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Disney will have majority stake in Hulu after deal with Comcast.

Disney will have majority stake in Hulu after deal with Comcast.


Disney will have majority stake in Hulu after deal with Comcast.


We have reached the end of a drama that began last year when news broke about Disney’s (NYSE: DIS) acquisition of 21st Century Fox. Disney took Fox’s share of Hulu in that deal, adding to its own and giving it majority control (60%) of Hulu. And now it has full control and is on track to take full ownership of the streaming service from remaining co-owner Comcast (NASDAQ: CMCSA). 

Disney and Comcast have agreed to a deal that gives Disney full control immediately and will send Comcast’s stake in Hulu to Disney for at least $5.8 billion. The agreement is structured such that Comcast or Disney can demand to complete the sale in five years, though the price could be higher if Hulu’s “fair market value” rises.

Resolving conflicts

From the start, Hulu was founded as a joint venture to be a Netflix competitor and an attractive landing spot for content produced by the studios of its parent companies (Disney, 21st Century Fox, AT&T, and Comcast). Even before Netflix’s push into original content, it was clear that vertical integration like this made streaming more efficient: If one company owned both the content and the platform, it would have a leaner operation.

But with Disney as the new majority owner, Hulu looked less appealing to its other owners. And Disney itself was focusing on its plans for Disney+, a new all-Disney streaming service that will debut this year.

The co-ownership situation at Hulu was getting stickier. But that’s in the past now.

Disney can now treat Disney+ and Hulu as equals, while Comcast is free to focus on its own streaming service, set to debut in 2020. AT&T, having already sold its 10% Hulu stake back to Hulu, can focus on HBO and its other streaming holdings (including its own planned subscription video on demand, or SVOD, streaming service).

The price is right

Another consequence of the Hulu deal is that Comcast is going to get a nice injection of cash in what could be as little as five years.

Remember, Comcast was in no rush to sell just a few months ago. The best argument for not selling was that Hulu’s valuation might go up under Disney control. And when Hulu was valued at $9.6 billion in a November 2018 SEC filing, Comcast’s wait-and-see approach seemed pretty reasonable.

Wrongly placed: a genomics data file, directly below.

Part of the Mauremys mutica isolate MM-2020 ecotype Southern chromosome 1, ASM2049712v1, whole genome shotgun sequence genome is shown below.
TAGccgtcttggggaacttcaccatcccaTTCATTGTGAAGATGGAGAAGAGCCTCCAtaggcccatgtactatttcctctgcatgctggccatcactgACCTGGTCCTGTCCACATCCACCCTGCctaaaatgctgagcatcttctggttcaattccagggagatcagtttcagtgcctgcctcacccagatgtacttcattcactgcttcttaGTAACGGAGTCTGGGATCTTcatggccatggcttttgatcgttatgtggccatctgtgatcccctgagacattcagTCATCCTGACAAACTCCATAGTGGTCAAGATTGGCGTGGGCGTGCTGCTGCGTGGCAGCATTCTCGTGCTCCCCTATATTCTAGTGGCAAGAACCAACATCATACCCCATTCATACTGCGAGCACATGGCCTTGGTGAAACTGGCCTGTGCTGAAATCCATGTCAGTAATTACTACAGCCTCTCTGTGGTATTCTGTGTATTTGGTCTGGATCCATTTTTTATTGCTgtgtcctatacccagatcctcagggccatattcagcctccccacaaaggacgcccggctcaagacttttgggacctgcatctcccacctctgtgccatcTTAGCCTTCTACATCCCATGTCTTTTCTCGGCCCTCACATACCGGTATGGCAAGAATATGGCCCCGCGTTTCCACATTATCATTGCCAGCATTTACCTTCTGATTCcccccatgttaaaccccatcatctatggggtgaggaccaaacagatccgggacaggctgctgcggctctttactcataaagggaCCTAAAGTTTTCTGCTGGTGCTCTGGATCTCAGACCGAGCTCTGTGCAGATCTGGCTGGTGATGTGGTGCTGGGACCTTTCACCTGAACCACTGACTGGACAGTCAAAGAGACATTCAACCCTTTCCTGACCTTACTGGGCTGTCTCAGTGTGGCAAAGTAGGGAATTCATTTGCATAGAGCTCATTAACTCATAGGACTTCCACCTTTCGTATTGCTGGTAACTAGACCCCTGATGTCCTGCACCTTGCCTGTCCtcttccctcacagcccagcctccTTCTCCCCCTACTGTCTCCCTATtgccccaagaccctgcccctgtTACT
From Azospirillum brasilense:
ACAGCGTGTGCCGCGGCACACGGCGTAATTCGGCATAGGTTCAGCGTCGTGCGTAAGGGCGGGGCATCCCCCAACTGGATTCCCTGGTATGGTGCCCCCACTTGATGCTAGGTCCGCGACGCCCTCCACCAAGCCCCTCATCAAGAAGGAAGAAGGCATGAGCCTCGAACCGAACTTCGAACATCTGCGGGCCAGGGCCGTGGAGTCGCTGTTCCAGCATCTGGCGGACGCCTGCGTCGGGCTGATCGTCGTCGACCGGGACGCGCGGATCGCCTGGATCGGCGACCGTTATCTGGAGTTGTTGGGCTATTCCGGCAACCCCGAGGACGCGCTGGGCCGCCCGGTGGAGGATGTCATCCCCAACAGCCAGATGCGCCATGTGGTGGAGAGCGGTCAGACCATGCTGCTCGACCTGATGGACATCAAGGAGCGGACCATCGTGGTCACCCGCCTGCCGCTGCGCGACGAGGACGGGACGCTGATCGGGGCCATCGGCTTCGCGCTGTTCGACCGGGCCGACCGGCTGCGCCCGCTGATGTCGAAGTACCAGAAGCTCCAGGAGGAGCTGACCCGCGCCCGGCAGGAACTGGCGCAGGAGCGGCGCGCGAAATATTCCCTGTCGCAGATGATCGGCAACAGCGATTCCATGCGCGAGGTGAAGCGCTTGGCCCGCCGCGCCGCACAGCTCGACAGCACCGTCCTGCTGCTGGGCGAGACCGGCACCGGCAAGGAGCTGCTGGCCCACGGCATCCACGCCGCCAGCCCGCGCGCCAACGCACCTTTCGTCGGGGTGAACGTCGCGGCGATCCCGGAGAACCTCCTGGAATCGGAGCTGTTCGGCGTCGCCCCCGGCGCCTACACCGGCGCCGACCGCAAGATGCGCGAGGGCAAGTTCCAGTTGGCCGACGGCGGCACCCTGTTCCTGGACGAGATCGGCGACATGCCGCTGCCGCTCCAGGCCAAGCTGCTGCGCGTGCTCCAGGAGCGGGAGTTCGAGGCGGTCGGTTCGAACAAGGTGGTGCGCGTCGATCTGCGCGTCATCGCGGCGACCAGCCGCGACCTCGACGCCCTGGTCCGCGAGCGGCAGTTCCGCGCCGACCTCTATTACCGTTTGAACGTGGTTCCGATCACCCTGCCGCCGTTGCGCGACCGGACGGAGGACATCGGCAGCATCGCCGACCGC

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But then came the AT&T deal in which AT&T sold its share back to Comcast and Disney. Hulu was valued at a whopping $15 billion in that process. Comcast’s then-30% share of Hulu would have gotten it $4.5 billion of that figure.

In the Disney-Comcast deal, the parties agreed that Comcast is guaranteed to receive at least $5.8 billion as its stake of Hulu won’t be allowed to dip below 21% and minimum total equity value is set at $27.5 billion.

Disney’s streaming future is now – and Comcast’s is, too

This latest Hulu deal has set the stage for Disney’s big streaming plans and Comcast’s 2020 entry into the SVOD market. With control of Hulu in just one party’s hands – and with some extra cash destined for Comcast’s pockets – we’ll get to see exactly what each company has in mind for its future.

Among other things, this deal validates Disney’s decision to invest in Hulu with content featuring major intellectual property, like that owned by its own Marvel Studios. It also makes bundling Disney+ and Hulu simpler and more cost-effective.

If Disney convinces Disney+ customers to get Hulu, too (or vice versa), it will be helping only itself. Meanwhile, Comcast will be racing to catch up to the other streaming services set to debut in the next few years.

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Stephen Lovely owns shares of AT&T and Netflix. The Motley Fool owns shares of and recommends Netflix and Walt Disney. The Motley Fool recommends Comcast. The Motley Fool has a disclosure policy.

The Motley Fool is a USA TODAY content partner offering financial news, analysis and commentary designed to help people take control of their financial lives. Its content is produced independently of USA TODAY.


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